(other scientific names include Agaricus surrectus, Volvaria surrecta, Agaricus loveianus, Volvaria loveiana)
This species fruits on the fruiting structures of a common and well known late season, litter rotting species - Clitocybe nebularis (Clouded Funnel) (see profile from December 2012). It is not entirely clear whether it is an obligate parasite or a host specific saprotroph (litter rotter) of this latter fungus. I rather wonder whether it might be a bit of both - it apparently can be found on decomposing fruit bodies but my own (single!) experience is that it was forming on very distorted Clitocybe fruit bodies but they felt quite firm and not at all rotten.
The genus Volvariella has free gills, produces pink spores and is also distinguished by the presence of a distinct volva (see the images below). Given such distinct macro characters, the particular niche preference of this species, growing out of the Clitocybe, would pretty much nail this one. More information about some of these terms and fungal lifestyles.
October and November seem to be when this species is usually recorded in England. The Scottish collection was made on National Fungus Day - October 13th but I would expect the host to be fruiting well into December or even January in Scotland.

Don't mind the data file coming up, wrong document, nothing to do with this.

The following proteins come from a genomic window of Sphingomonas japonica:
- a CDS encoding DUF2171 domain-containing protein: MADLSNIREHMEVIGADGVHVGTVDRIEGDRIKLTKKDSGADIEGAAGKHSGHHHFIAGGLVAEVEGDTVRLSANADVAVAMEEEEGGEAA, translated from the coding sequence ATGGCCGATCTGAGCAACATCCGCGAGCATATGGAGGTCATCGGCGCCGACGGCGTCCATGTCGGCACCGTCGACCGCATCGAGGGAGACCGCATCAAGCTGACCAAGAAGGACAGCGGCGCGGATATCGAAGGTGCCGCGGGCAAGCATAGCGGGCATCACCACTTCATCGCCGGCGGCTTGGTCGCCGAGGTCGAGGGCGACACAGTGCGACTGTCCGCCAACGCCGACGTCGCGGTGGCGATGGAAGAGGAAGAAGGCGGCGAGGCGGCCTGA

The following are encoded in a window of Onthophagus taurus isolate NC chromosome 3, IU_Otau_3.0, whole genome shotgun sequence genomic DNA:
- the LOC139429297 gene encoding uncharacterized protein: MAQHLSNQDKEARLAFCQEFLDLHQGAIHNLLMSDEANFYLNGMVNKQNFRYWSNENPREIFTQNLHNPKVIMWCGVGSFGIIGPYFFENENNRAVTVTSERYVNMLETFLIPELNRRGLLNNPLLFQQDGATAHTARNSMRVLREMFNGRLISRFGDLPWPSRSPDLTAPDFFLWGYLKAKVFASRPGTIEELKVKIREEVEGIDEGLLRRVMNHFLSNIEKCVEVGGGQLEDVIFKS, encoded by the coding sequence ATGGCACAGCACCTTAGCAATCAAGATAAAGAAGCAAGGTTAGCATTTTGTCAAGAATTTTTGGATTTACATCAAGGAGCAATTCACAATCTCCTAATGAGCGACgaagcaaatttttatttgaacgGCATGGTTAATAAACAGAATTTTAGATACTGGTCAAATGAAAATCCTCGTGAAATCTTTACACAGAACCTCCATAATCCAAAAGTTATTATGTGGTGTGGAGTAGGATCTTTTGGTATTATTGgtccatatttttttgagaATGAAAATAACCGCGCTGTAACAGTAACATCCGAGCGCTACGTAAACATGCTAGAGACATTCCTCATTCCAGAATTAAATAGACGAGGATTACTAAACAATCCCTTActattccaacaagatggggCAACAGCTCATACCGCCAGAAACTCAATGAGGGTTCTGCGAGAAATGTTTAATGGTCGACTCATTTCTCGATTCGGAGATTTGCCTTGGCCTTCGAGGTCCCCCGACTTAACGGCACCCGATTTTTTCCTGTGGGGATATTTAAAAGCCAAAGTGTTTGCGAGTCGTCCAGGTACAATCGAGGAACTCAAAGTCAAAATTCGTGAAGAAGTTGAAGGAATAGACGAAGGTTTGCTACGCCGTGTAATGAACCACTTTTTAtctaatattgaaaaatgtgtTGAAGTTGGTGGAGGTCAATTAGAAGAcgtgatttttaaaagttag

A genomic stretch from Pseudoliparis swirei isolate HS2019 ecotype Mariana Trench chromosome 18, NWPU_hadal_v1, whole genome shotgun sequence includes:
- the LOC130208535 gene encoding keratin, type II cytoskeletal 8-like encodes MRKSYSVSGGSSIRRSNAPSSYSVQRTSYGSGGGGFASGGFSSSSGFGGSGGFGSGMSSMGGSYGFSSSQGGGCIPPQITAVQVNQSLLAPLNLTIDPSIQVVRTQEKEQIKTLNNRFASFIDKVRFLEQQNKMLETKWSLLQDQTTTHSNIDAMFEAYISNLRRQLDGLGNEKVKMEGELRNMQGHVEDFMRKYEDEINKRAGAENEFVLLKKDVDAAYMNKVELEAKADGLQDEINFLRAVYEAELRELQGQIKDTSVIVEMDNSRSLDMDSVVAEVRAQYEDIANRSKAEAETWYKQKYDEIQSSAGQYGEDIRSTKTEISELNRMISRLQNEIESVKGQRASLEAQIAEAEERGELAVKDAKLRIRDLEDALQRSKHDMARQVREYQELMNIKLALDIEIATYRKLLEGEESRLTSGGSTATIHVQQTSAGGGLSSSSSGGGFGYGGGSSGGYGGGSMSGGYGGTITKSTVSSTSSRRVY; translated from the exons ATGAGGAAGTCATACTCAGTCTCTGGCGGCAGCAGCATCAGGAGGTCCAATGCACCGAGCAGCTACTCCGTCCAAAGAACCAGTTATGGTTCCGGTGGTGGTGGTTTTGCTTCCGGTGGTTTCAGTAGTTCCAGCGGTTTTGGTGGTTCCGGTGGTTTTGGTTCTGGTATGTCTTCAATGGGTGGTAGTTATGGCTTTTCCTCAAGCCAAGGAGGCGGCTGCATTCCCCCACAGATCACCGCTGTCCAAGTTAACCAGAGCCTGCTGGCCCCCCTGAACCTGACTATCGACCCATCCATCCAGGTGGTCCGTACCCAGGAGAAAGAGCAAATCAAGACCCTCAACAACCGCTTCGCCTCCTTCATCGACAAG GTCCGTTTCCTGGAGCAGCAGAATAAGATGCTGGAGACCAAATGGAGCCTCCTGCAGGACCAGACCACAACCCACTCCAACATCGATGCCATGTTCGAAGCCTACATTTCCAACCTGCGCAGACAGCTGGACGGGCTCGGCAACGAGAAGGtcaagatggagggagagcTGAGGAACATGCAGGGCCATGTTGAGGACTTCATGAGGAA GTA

The host species, Clitocybe nebularis is often found in nitrogen rich soil and litter in gardens and both deciduous and coniferous woodlands. Since the key to finding Volvariella surrecta is to track down the host, these are the habitats to check. It has to be said that I have looked at a lot of C. nebularis without seeing any Volvariella!
The Checklist gives the distribution as ‘frequency unknown' in England and Scotland. This species is not commonly recorded in England although I notice that it was collected at this year's British Mycological Society autumn foray in Cambridgeshire and the map below suggests that it is widespread. Now we have one confirmed dot in Scotland - it would be great to find some more sites.
Volvariella surrecta Piggyback Rosegill
This fruit body is gradually appearing through its volva. The distorted host, Clitocybe nebularis, is clearly seen.
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